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Mallinger, Gayle M (2010) PLACING CHILDREN IN NEED WITH GAY AND LESBIAN COUPLES:INFLUENCES ON PLACEMENT DECISIONS. Doctoral Dissertation, University of Pittsburgh. (Unpublished)

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Thousands of children throughout the United States are currently awaiting placement withadoptive families. The literature indicates that gay- and lesbian-headed households can wellmeet the needs of these children. Research suggests that sexual prejudice, religiousfundamentalism and attitudes about gay and lesbian adoption may influence practice decisionsregarding placement. This dissertation study examined the influences of religiousfundamentalism, sexual prejudice, contact with sexually diverse individuals, and attitudestowards gay men and lesbians as adoptive parents on intent to place children in need with gayand lesbian couples. A random sample of National Association of Social Workers (NASW)members was surveyed; 1000 surveys were distributed and 303 usable surveys were returned.Religious fundamentalism was measured using the Revised Religious Fundamentalism Scale(Altemeyer & Huntsberger, 2004), sexual prejudice was measured using the Attitudes towardGay Men and Lesbians (Herek, 1994) and attitudes towards gay and lesbians as adoptive parentswas measured using Attitudes toward Gay Men and Lesbians as Adoptive Parents scale (Ryan,2000). To assess willingness to use gay or lesbian couples as adoptive parents, respondents wereasked to rank first and second choices on ten scenarios; two scenarios reflected easy to placechildren and eight hard to place children. A sizable minority of respondents failed to respond tothe scenarios. Those opting out tended to score lower on religious fundamentalism, sexualprejudice, and held more positive attitudes towards gay and lesbian adoption.Further, some respondents never included gay or lesbian couples; these respondentstended to score higher on religious fundamentalism, sexual prejudice, and negative attitudes togays and lesbian couples as adoptive parents than those choosing at least one gay/lesbianresponse. Religious fundamentalism predicted sexual prejudice, which predicted negativeattitudes towards gays and lesbians as adoptive parents. Religious fundamentalism also directlyinfluenced attitudes towards gay and lesbians as adoptive parents. In addition, personal contactwith sexually diverse individuals partially influenced sexual prejudice. Overall, the resultsindicate that some professionals are inappropriately influenced by their personal values.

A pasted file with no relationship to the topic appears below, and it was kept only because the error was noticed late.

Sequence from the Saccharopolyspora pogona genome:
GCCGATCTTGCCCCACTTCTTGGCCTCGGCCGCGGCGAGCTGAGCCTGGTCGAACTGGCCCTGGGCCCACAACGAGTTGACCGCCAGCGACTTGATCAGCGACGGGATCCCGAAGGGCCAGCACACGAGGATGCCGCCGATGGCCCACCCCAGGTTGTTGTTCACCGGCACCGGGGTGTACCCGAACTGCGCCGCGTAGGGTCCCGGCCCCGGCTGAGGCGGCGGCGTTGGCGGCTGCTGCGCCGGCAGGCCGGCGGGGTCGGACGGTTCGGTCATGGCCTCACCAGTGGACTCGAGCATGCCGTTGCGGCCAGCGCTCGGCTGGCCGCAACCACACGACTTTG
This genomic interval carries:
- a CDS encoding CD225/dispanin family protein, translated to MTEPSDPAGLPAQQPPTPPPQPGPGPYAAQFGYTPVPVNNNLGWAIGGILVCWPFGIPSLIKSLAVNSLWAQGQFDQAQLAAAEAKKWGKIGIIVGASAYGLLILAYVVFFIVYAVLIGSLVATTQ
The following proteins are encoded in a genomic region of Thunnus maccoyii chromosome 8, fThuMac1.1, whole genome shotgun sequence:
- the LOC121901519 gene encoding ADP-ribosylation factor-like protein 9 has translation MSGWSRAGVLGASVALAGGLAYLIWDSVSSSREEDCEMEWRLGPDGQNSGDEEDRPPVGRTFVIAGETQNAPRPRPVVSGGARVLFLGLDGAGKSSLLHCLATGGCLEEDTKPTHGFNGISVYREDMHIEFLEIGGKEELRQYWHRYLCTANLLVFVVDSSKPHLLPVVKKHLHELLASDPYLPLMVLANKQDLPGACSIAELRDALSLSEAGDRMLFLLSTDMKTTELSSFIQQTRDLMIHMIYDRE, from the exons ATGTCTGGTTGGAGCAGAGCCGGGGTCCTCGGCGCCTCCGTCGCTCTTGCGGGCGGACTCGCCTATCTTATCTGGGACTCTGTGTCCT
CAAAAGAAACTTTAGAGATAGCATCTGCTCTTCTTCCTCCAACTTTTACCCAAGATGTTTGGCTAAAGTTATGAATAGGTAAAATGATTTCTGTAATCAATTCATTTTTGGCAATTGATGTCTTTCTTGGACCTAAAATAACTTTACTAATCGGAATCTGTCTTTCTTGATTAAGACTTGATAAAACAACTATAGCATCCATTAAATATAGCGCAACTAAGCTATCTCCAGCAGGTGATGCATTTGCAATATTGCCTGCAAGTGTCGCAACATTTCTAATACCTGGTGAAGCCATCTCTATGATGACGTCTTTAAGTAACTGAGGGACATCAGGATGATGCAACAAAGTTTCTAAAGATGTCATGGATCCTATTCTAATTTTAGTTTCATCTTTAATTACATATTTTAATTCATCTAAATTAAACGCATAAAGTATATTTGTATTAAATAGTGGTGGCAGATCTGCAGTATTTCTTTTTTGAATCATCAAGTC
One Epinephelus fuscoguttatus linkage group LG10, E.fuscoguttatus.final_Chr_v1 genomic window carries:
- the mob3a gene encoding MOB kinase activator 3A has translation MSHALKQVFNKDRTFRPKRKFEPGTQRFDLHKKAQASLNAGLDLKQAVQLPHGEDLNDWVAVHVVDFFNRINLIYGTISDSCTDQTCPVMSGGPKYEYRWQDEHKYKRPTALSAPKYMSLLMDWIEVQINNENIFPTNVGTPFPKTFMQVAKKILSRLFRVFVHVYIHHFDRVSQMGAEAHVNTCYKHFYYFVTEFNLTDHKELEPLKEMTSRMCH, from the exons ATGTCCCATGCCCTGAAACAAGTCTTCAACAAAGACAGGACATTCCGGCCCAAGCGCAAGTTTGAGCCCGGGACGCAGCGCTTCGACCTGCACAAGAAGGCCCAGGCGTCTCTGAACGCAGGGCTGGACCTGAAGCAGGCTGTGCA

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Item Type: University of Pittsburgh ETD
Status: Unpublished
CreatorsEmailPitt UsernameORCID
Mallinger, Gayle Mgmm6@pitt.eduGMM6
ETD Committee:
TitleMemberEmail AddressPitt UsernameORCID
Committee Chair Engel, Rafaelrengel@pitt.eduRENGEL
Committee MemberRosen, Danieldar15@pitt.eduDAR15
Committee MemberKoeske, Garygkoeske@pitt.eduGKOESKE
Committee MemberKim, Kevinkhkim@pitt.eduKHKIM
Date: 31 August 2010
Date Type: Completion
Defense Date: 27 August 2010
Approval Date: 31 August 2010
Submission Date: 30 August 2010
Access Restriction: No restriction; Release the ETD for access worldwide immediately.
Institution: University of Pittsburgh
Schools and Programs: School of Social Work > Social Work
Degree: PhD - Doctor of Philosophy
Thesis Type: Doctoral Dissertation
Refereed: Yes
Uncontrolled Keywords: Gay; Lesbian; Social Work
Other ID:, etd-08302010-192722
Date Deposited: 10 Nov 2011 20:01
Last Modified: 15 Nov 2016 13:49


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